This interview is featured in Issue 3 of Agave Magazine, which will be released June 1, 2014. Subscribe here to get your free copy delivered directly to your inbox.
Agave Magazine is proud to announce our very first Artist-in-Residence, Tony Luciani. Tony’s artwork has been a captivating staple of Agave so far: we introduced the magazine to the world with his painting, “Chiesa di San Francesco”, on the cover, and “Wonder Woman” stopped readers in their tracks in Issue 2. Influenced by the Renaissance Masters as well as Antonio López Garcia, Käthe Kollwitz, and Lucian Freud, his immense technical talent is rivaled only by his instinctive ability to elicit powerful emotional responses. In this first interview, Tony discusses drawing as an underrated art form, art as compulsion, and his ultimate goals.
AGAVE MAGAZINE: Do you prefer to paint or draw?
TONY LUCIANI: Drawing, without a question. For me, it’s much more immediate and rewarding, whereas my paintings can take months, with no guarantee of success. I love the variable grey tonalities of the charcoals. Drawing has had a history of being identified as inferior to painting, with works on paper usually labelled as sketches or preparatory studies. I’d like to think that worked-out compositions, details, tonal values, depth and the overall thought process can give more for the viewer to absorb than just a finished canvas. I want to see the whole story, not just the credits at the end. And besides, I’d like to think my drawings stand up for themselves, even without a final painting.
I was going to say my most challenging piece was my most compositionally complicated, but I will go the other way with it and say "Wonder Woman" was the one. It was a work that was very personal and meant to subdue the heart-wrenching stress I was going through with my partner’s breast cancer. The work was never meant to be shown. It was of a beautiful person who was being stripped of her dignity: right breast removed, hair fallen out, yet the simplicity of life and survival was hopefully captured in her eyes and body language. The earrings symbolized that she still was a woman no matter what was taken away.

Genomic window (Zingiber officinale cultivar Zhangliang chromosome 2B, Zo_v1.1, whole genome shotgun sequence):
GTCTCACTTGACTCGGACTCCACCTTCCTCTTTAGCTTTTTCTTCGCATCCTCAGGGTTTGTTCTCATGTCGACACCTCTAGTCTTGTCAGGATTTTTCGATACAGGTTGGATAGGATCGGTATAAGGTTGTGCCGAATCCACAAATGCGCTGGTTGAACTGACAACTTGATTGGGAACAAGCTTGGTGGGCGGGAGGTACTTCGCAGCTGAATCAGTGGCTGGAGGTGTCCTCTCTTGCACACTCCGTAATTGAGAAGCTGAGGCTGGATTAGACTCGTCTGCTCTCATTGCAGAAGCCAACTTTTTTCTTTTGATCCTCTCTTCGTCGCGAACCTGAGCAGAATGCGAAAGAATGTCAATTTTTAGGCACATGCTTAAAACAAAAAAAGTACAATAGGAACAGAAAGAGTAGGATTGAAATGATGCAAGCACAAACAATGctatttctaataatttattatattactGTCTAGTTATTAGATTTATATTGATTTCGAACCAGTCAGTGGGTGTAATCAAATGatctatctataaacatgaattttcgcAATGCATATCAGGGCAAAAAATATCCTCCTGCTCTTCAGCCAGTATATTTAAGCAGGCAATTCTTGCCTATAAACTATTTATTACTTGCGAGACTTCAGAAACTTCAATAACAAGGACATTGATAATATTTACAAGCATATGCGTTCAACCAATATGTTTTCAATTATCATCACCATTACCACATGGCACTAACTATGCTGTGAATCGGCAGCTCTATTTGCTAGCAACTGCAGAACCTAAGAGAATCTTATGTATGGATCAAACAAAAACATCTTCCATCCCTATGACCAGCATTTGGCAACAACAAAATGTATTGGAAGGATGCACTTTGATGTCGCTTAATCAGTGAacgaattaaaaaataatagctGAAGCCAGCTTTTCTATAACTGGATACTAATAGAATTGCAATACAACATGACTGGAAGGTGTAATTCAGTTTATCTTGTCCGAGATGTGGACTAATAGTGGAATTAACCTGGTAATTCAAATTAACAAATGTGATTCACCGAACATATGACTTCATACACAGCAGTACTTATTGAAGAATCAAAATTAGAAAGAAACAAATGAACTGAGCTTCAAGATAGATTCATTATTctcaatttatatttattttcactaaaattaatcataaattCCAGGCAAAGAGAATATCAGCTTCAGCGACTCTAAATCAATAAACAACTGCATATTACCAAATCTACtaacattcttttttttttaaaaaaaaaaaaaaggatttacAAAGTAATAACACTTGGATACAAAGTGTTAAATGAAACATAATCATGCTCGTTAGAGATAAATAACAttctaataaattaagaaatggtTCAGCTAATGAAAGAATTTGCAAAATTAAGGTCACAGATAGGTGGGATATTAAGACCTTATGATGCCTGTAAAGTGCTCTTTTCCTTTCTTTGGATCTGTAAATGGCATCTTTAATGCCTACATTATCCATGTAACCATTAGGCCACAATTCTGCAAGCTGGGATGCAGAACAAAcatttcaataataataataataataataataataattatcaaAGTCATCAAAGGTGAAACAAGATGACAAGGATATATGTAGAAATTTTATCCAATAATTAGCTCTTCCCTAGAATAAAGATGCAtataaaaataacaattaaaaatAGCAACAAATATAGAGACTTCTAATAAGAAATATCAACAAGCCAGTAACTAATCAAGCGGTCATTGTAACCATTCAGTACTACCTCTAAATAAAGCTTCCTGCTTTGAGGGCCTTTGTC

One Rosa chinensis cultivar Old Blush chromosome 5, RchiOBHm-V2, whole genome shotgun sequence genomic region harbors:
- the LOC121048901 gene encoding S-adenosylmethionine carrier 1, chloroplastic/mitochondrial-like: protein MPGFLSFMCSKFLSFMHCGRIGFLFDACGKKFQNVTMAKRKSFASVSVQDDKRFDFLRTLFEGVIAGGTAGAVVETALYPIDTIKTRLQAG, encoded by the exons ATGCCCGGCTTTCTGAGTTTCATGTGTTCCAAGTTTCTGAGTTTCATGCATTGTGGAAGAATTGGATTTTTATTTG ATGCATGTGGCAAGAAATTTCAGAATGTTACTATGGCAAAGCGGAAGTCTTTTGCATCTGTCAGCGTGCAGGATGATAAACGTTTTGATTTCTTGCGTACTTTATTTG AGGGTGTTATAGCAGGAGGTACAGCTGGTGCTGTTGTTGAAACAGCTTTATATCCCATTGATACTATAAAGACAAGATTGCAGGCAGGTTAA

You have created a strict work schedule for yourself that demands dedication. What motivates you to do what you do?
I don’t think of it as “motivation” as such. I feel it is more of a need. Of course I love what I do, and creating something from nothing gives me a tremendous feeling of accomplishment. That last sentence reminds me of what a minister friend told me years ago as we played our weekly game of chess together. After a couple of chess moves in the quiet of a summer’s night, he said, “Tony, I look at your art, and now I feel I can almost relate to what God must have felt when He created something from nothing.” A bit of an exaggerated analogy on his part, but nonetheless, for me, a compliment. And yet sometimes, the motivation comes with the fear of not knowing what else I want to do, or can do.
What would you like viewers to gain from your art?
I can’t expect that every work I do will give the viewer a feeling. That’s not realistic. Though my objective is to transfer the understanding from thought to the sensation of ‘hum.’ That’s the feeling in the gut verses the nit-picking of the brain. Those head-scratching summations are best left to the art critics.
What do you personally hope to achieve through your work?
For me? Meaning. For others? Meaning.